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The Paperback Bookshop Newsletter for November 2019

    • Olive, Again, Strout,  Elizabeth
    Olive, Again
    Elizabeth Strout

    Olive, Again follows the blunt, contradictory yet loveable Olive Kitteridge as she navigates the second half of her life. Olive adjusts to her new life with her second husband, challenges her estranged son and his family to accept him, experiences loss and loneliness, witnesses the triumphs and heartbreaks of her friends and neighbours in the small coastal town of Crosby, Maine - and, finally, opens herself to new lessons about life. Find out more

    • Brilliant Maps, Wright,  Ian
    Brilliant Maps
    Ian Wright

    A unique atlas of culture, history, politics and miscellanea, compiled by the editor of the iconic Brilliant Maps website. Brilliant Maps is a stunning piece of cartography that maps our curious and varied planet – from What percentage of young people live with their families? Which country lists volleyball as its national sport? How much does it cost to get a pint around the world? And where can you find lions in the wild? Revelatory, thought-provoking and fun , this book will change the way you see the world and your place in it. Find out more

    • Love is Strong as Death, Kelly,  Paul
    Love is Strong as Death
    Paul Kelly

    Paul Kelly's songs are steeped in poetry. And now he has gathered from around the world the poems he loves - poems that have inspired and challenged him over the years, a number of which he has set to music. This wide-ranging anthology combines the ancient and the modern, the hallowed and the profane, the famous and the little known, to speak to two of literature's great themes that have proven so powerful in his music- love and death... plus everything in between. Find out more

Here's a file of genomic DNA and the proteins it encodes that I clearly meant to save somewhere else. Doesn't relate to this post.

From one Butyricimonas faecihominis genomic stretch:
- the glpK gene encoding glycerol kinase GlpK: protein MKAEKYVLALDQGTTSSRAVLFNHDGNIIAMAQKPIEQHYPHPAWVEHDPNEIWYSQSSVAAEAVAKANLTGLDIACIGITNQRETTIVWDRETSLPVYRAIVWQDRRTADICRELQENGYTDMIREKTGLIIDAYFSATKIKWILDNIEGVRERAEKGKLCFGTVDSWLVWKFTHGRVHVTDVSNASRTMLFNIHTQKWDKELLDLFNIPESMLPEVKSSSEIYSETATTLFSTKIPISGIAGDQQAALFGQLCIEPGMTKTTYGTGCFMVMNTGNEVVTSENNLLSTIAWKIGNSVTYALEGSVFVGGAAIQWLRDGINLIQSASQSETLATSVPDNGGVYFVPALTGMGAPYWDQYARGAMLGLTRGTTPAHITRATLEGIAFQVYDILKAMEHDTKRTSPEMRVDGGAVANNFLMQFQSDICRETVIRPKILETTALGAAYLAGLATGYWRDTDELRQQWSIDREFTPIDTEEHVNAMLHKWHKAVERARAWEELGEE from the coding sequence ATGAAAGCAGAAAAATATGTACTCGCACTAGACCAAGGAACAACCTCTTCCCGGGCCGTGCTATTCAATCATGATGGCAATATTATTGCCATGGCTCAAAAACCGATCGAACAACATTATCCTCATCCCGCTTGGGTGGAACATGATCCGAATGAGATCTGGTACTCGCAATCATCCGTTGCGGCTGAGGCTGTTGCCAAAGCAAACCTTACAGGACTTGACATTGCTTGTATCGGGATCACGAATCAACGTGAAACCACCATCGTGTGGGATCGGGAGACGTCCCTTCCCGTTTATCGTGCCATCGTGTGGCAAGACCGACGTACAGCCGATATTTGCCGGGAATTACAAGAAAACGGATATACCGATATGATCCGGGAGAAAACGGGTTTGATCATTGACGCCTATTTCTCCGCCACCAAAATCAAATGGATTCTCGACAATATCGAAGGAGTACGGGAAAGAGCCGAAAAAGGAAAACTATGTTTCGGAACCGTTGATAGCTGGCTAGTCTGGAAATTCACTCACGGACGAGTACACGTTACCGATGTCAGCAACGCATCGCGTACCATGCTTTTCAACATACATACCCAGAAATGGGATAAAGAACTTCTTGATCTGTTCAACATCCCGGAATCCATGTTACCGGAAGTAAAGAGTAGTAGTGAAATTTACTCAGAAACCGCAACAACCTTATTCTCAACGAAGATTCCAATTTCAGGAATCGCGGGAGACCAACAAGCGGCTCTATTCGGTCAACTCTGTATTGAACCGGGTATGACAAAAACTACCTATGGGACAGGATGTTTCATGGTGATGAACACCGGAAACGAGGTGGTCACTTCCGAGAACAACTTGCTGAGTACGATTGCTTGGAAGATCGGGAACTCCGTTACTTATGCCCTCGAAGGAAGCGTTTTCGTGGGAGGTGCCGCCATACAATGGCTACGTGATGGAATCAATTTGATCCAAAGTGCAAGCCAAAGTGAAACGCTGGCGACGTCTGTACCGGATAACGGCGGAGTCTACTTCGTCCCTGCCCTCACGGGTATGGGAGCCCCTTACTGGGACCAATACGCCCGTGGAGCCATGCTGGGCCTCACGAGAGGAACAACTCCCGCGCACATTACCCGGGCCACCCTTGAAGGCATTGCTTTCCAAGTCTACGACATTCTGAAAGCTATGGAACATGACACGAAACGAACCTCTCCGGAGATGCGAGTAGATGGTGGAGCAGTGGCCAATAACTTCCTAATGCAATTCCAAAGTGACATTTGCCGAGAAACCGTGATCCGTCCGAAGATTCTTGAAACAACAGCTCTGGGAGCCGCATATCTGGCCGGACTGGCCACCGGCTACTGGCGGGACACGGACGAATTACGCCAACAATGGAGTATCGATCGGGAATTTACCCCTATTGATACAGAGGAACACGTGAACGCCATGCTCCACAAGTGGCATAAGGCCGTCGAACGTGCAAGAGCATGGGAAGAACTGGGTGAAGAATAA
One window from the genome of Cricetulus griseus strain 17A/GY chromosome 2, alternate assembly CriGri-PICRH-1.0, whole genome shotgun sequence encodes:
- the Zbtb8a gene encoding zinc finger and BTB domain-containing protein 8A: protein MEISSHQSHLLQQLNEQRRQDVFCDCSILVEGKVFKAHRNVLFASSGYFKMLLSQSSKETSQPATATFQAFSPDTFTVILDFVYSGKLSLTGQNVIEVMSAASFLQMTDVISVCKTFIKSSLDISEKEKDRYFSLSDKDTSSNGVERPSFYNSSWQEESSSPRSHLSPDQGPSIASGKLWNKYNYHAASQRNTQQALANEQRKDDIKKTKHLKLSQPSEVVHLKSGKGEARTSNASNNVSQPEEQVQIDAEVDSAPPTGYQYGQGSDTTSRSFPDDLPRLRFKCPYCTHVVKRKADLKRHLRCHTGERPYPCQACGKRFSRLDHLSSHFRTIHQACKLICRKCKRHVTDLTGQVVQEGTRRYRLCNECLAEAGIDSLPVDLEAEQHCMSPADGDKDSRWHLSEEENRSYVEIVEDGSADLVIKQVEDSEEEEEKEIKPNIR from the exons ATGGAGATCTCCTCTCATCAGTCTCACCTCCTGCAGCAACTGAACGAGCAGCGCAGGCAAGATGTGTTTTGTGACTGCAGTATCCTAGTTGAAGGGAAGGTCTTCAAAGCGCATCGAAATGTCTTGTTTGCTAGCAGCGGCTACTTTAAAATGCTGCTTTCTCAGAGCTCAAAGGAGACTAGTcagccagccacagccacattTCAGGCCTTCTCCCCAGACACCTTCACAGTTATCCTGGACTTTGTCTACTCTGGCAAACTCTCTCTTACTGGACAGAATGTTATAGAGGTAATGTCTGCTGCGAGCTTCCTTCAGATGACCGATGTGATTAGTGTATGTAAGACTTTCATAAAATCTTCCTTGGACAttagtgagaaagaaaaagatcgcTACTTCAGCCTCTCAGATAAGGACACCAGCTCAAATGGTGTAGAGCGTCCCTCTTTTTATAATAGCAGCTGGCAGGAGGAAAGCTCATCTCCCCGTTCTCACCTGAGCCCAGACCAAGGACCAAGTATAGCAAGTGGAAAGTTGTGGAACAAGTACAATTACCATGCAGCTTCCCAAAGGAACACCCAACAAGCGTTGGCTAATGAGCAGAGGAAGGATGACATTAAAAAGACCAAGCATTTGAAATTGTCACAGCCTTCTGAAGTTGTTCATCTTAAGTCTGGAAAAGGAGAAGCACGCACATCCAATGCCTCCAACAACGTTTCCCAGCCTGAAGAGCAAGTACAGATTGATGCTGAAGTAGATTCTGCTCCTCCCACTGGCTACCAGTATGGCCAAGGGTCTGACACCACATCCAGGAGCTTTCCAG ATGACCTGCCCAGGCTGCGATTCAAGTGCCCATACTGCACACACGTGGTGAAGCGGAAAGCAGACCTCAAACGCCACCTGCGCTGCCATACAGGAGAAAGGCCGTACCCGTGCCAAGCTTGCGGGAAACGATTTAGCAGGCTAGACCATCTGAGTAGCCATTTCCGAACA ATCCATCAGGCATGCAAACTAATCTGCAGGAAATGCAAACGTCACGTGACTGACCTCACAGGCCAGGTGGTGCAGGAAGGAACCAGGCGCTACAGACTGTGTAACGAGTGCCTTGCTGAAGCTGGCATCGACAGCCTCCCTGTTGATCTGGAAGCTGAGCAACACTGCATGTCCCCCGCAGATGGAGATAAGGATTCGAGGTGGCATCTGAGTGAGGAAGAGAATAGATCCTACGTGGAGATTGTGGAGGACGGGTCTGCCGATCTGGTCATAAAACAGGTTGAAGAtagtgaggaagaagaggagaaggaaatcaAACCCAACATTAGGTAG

• Fascists Among Us, Sparrow,  Jeff
    Fascists Among Us
    Jeff Sparrow

    The massacre of more than fifty worshippers at mosques in Christchurch, New Zealand, shocked the world. The murders were not random. They expressed a particular ideology, one that the alleged perpetrator described as 'fascism'. Jeff Sparrow traces the history of the far right, showing how fascists have adapted to the new politics of the twenty-first century. This book makes a compelling, urgent case for a new response to an old menace. Find out more

    • We Are Here, Mundell,  Meg
    We Are Here
    Meg Mundell

    Australia has a large shadow population of people who experience homelessness - whether couch-surfing, staying in a refuge, boarding house or caravan park, or sleeping rough. Too often they are dismissed or blamed. They are spoken for, and about, but rarely get to speak for themselves. Edited by Meg Mundell, We Are Here is a vibrant and moving collection of true stories showcasing the creative talents of people who have known homelessness. Find out more

    • Waters of the World, Dry,  Sarah
    Waters of the World
    Sarah Dry